Armey was the representative for Texas’s 26th congressional district and was a Republican. He served from 1985 to 2002.
Alleged misconduct & resolution
In 1995, Armey faced an allegation of improper use of congressional stationery. On Jun. 2, 1995, Guitierrez filed a complaint on behalf of the Congressional Accountability Project. Armey admitted to the violation and the complaint was dismissed on June 13, 1995. A public letter to Armey and a press statement were released on June 14, 1995.
Armey is shown as a purple triangle ▲ in our ideology-leadership chart below. Each dot was a member of the House of Representatives in 2002 positioned according to our liberal–conservative ideology score (left to right) and our leadership score (leaders are toward the top).
The chart is based on the bills Armey sponsored and cosponsored from Jan 7, 1997 to Nov 19, 2002. See full analysis methodology.
Armey was the primary sponsor of 10 bills that were enacted. The most recent include:
- H.R. 5005 (107th): Homeland Security Act of 2002
- H.J.Res. 80 (107th): Appointing the day for the convening of the second session of the One Hundred Seventh Congress.
- H.J.Res. 51 (107th): Approving the extension of nondiscriminatory treatment with respect to the products of the Socialist Republic of Vietnam.
- H.J.Res. 64 (107th): Authorization for Use of Military Force
- H.J.Res. 61 (107th): Expressing the sense of the Senate and House of Representatives regarding the terrorist attacks launched against the United States on September 11, 2001.
- H.J.Res. 85 (106th): Appointing the day for the convening of the second session of the One Hundred Sixth Congress.
- H.J.Res. 103 (105th): Waiving certain enrollment requirements with respect to certain specified bills of the One Hundred Fifth Congress.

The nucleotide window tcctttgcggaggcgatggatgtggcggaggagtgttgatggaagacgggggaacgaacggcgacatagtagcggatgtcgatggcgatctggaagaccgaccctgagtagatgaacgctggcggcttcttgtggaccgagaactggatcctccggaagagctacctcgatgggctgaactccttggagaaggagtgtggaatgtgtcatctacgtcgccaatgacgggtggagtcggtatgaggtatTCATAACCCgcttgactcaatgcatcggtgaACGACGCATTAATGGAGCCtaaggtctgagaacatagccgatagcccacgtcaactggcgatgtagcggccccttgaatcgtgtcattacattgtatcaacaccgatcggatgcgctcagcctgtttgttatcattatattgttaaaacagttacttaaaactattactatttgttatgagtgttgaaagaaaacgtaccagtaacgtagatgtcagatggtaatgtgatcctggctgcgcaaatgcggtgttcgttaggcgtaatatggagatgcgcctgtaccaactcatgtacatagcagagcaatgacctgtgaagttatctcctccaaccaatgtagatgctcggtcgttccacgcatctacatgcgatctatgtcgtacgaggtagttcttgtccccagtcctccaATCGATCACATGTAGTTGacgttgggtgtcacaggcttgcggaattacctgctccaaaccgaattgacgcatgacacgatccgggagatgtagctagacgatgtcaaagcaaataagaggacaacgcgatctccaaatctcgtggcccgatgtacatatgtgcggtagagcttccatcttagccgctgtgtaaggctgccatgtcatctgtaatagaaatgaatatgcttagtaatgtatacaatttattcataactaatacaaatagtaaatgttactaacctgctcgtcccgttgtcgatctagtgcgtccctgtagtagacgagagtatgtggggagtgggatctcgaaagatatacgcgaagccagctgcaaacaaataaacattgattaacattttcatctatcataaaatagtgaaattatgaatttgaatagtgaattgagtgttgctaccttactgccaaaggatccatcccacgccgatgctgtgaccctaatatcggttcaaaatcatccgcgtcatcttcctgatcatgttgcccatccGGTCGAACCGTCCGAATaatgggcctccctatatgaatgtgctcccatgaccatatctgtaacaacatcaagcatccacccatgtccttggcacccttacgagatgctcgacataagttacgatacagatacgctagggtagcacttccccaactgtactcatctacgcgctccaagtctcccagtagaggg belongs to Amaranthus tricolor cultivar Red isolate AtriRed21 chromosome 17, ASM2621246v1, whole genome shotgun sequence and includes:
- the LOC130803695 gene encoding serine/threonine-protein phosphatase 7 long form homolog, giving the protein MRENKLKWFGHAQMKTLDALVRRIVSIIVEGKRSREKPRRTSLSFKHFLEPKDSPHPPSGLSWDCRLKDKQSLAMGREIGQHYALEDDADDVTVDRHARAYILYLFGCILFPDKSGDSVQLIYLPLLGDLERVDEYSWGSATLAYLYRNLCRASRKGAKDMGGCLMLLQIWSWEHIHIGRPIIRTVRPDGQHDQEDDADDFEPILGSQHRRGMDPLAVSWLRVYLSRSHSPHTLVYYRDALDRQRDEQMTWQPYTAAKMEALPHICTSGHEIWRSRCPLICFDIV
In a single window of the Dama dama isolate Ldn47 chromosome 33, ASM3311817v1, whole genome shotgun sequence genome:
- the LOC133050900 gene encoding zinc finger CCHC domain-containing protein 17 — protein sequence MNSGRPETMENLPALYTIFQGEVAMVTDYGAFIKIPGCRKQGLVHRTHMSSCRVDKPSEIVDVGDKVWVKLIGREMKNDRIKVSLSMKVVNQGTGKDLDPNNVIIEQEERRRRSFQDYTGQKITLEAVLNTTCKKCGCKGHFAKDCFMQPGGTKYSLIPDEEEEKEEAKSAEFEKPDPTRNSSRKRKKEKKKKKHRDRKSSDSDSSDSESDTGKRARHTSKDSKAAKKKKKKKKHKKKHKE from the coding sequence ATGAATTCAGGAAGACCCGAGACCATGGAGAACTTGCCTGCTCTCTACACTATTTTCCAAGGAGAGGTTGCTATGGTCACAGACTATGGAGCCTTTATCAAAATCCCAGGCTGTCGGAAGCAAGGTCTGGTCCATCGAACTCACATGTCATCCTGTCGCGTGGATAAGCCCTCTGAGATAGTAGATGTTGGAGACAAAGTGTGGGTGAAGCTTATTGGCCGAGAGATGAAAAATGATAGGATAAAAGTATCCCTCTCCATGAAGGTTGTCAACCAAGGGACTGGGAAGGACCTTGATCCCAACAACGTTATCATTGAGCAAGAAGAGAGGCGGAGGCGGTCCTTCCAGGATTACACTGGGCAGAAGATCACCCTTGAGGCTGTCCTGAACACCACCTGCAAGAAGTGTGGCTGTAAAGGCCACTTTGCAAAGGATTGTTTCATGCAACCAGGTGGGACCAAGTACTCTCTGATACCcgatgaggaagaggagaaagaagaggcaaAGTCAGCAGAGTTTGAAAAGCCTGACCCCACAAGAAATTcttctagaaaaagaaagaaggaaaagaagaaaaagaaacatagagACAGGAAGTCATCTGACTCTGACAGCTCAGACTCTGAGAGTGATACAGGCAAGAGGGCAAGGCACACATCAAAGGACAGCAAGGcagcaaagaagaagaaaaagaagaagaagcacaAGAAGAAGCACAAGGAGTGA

Does 10 not sound like a lot? Very few bills are ever enacted — most legislators sponsor only a handful that are signed into law. But there are other legislative activities that we don’t track that are also important, including offering amendments, committee work and oversight of the other branches, and constituent services.
We consider a bill enacted if one of the following is true: a) it is enacted itself, b) it has a companion bill in the other chamber (as identified by Congress) which was enacted, or c) if at least about half of its provisions were incorporated into bills that were enacted (as determined by an automated text analysis, applicable beginning with bills in the 110th Congress).
Armey sponsored bills primarily in these issue areas:
Government Operations and Politics (30%) Crime and Law Enforcement (12%) International Affairs (11%) Commerce (10%) Economics and Public Finance (9%) Finance and Financial Sector (9%) Families (9%) Social Welfare (9%)
Some of Armey’s most recently sponsored bills include...
- H.Res. 614 (107th): Providing for the printing of a revised edition of the Rules and ...
- H.Res. 615 (107th): Providing for a committee of two Members to be appointed by the ...
- H.R. 5710 (107th): Homeland Security Information Sharing Act
- H.Res. 590 (107th): Relating to early organization of the House of Representatives for the One ...
- H.Con.Res. 464 (107th): Terrorist Attack Commemoration resolution
- H.Res. 510 (107th): Designating majority membership on certain standing committees of the House.
- H.Con.Res. 448 (107th): Providing for a special meeting of the Congress in New York, New ...
From Jan 1985 to Nov 2002, Armey missed 227 of 9,524 roll call votes, which is 2.4%. This is on par with the median of 2.8% among the lifetime records of representatives serving in Nov 2002. The chart below reports missed votes over time.
We don’t track why legislators miss votes, but it’s often due to medical absenses and major life events.
|Time Period||Votes Eligible||Missed Votes||Percent||Percentile|
The information on this page is originally sourced from a variety of materials, including:
- unitedstates/congress-legislators, a community project gathering congressional information
- The House and Senate websites, for committee membership and voting records
- United States Congressional Roll Call Voting Records, 1789-1990 by Howard L. Rosenthal and Keith T. Poole.
- Martis’s “The Historical Atlas of Political Parties in the United States Congress”, via Keith Poole’s roll call votes data set, for political party affiliation for Members of Congress from 1789 through about year 2000
- Congressional Pictorial Directory for the photo
- GovInfo.gov, for sponsored bills